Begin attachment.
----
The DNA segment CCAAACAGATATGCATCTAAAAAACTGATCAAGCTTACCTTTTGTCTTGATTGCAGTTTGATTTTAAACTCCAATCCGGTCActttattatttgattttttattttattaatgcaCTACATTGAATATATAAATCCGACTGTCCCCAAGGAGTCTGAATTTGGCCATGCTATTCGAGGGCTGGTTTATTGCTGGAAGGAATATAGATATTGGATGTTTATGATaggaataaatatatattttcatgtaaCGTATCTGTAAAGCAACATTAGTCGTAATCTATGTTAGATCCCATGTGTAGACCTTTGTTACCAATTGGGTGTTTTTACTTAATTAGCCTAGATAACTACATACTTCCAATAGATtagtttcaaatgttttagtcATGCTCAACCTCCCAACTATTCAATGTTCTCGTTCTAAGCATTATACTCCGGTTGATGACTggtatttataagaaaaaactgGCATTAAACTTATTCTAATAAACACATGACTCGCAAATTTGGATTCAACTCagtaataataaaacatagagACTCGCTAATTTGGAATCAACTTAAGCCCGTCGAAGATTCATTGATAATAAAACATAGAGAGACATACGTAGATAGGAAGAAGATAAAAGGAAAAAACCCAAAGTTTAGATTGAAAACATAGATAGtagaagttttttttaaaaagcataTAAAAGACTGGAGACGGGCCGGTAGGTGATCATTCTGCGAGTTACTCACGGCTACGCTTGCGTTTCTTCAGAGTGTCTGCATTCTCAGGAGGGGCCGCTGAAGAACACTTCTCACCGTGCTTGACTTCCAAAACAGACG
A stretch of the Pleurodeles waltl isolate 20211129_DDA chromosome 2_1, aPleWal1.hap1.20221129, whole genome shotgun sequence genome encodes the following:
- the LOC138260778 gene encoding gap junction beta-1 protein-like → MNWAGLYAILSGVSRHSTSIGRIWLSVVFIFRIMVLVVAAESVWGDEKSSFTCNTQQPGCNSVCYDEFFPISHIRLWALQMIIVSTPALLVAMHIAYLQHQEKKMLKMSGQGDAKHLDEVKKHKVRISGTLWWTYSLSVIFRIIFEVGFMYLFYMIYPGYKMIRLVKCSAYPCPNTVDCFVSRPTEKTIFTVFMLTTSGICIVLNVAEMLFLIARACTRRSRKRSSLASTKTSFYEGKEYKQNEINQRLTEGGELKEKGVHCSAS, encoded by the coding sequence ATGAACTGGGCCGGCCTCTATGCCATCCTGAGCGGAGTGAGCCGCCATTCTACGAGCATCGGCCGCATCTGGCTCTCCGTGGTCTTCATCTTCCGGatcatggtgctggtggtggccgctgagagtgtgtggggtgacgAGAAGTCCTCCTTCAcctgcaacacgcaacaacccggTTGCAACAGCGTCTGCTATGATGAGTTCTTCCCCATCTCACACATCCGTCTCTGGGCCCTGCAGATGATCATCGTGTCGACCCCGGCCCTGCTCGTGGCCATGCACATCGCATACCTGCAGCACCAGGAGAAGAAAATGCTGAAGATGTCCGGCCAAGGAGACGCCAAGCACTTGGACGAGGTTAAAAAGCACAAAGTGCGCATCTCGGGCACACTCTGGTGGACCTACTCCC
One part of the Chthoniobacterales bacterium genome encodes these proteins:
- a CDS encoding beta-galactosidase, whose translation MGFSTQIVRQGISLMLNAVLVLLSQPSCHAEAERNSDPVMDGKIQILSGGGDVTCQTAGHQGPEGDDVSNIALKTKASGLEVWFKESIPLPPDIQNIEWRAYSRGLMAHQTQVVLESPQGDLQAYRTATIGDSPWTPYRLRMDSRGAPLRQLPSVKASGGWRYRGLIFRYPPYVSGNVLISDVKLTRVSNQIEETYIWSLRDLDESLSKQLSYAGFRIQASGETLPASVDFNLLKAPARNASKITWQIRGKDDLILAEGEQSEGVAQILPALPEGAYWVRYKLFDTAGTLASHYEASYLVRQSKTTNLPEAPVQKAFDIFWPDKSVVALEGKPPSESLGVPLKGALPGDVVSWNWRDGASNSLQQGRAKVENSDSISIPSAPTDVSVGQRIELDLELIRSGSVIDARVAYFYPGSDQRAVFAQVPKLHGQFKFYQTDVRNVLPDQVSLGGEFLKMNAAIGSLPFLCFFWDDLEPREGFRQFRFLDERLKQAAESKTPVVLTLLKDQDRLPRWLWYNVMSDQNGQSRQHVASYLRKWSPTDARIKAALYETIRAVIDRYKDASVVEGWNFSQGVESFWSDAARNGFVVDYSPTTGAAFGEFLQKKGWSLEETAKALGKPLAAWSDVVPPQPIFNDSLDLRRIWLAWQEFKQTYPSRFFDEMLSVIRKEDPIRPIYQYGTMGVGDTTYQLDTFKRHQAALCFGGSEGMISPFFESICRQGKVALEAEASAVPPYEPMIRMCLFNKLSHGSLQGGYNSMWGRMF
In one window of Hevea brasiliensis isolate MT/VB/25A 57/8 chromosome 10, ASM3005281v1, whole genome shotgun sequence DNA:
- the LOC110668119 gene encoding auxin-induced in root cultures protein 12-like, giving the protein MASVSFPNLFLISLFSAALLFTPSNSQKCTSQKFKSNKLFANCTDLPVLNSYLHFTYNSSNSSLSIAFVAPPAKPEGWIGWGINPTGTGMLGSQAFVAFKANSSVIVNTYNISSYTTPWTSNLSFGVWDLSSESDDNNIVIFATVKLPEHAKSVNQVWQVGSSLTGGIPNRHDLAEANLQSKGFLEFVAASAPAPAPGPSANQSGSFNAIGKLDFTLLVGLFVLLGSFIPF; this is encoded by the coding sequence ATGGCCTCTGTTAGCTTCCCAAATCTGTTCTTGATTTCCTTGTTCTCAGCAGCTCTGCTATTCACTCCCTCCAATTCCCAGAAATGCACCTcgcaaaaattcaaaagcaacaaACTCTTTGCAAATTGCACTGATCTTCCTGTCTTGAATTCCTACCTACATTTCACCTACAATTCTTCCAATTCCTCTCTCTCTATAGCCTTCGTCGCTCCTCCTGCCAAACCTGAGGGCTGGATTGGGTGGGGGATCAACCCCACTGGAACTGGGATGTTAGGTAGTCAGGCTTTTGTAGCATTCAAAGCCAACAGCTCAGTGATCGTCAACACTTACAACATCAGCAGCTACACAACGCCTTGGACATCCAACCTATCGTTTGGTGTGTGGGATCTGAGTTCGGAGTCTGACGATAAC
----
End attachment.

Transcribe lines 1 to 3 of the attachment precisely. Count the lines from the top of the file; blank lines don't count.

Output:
The DNA segment CCAAACAGATATGCATCTAAAAAACTGATCAAGCTTACCTTTTGTCTTGATTGCAGTTTGATTTTAAACTCCAATCCGGTCActttattatttgattttttattttattaatgcaCTACATTGAATATATAAATCCGACTGTCCCCAAGGAGTCTGAATTTGGCCATGCTATTCGAGGGCTGGTTTATTGCTGGAAGGAATATAGATATTGGATGTTTATGATaggaataaatatatattttcatgtaaCGTATCTGTAAAGCAACATTAGTCGTAATCTATGTTAGATCCCATGTGTAGACCTTTGTTACCAATTGGGTGTTTTTACTTAATTAGCCTAGATAACTACATACTTCCAATAGATtagtttcaaatgttttagtcATGCTCAACCTCCCAACTATTCAATGTTCTCGTTCTAAGCATTATACTCCGGTTGATGACTggtatttataagaaaaaactgGCATTAAACTTATTCTAATAAACACATGACTCGCAAATTTGGATTCAACTCagtaataataaaacatagagACTCGCTAATTTGGAATCAACTTAAGCCCGTCGAAGATTCATTGATAATAAAACATAGAGAGACATACGTAGATAGGAAGAAGATAAAAGGAAAAAACCCAAAGTTTAGATTGAAAACATAGATAGtagaagttttttttaaaaagcataTAAAAGACTGGAGACGGGCCGGTAGGTGATCATTCTGCGAGTTACTCACGGCTACGCTTGCGTTTCTTCAGAGTGTCTGCATTCTCAGGAGGGGCCGCTGAAGAACACTTCTCACCGTGCTTGACTTCCAAAACAGACG
A stretch of the Pleurodeles waltl isolate 20211129_DDA chromosome 2_1, aPleWal1.hap1.20221129, whole genome shotgun sequence genome encodes the following:
- the LOC138260778 gene encoding gap junction beta-1 protein-like → MNWAGLYAILSGVSRHSTSIGRIWLSVVFIFRIMVLVVAAESVWGDEKSSFTCNTQQPGCNSVCYDEFFPISHIRLWALQMIIVSTPALLVAMHIAYLQHQEKKMLKMSGQGDAKHLDEVKKHKVRISGTLWWTYSLSVIFRIIFEVGFMYLFYMIYPGYKMIRLVKCSAYPCPNTVDCFVSRPTEKTIFTVFMLTTSGICIVLNVAEMLFLIARACTRRSRKRSSLASTKTSFYEGKEYKQNEINQRLTEGGELKEKGVHCSAS, encoded by the coding sequence ATGAACTGGGCCGGCCTCTATGCCATCCTGAGCGGAGTGAGCCGCCATTCTACGAGCATCGGCCGCATCTGGCTCTCCGTGGTCTTCATCTTCCGGatcatggtgctggtggtggccgctgagagtgtgtggggtgacgAGAAGTCCTCCTTCAcctgcaacacgcaacaacccggTTGCAACAGCGTCTGCTATGATGAGTTCTTCCCCATCTCACACATCCGTCTCTGGGCCCTGCAGATGATCATCGTGTCGACCCCGGCCCTGCTCGTGGCCATGCACATCGCATACCTGCAGCACCAGGAGAAGAAAATGCTGAAGATGTCCGGCCAAGGAGACGCCAAGCACTTGGACGAGGTTAAAAAGCACAAAGTGCGCATCTCGGGCACACTCTGGTGGACCTACTCCC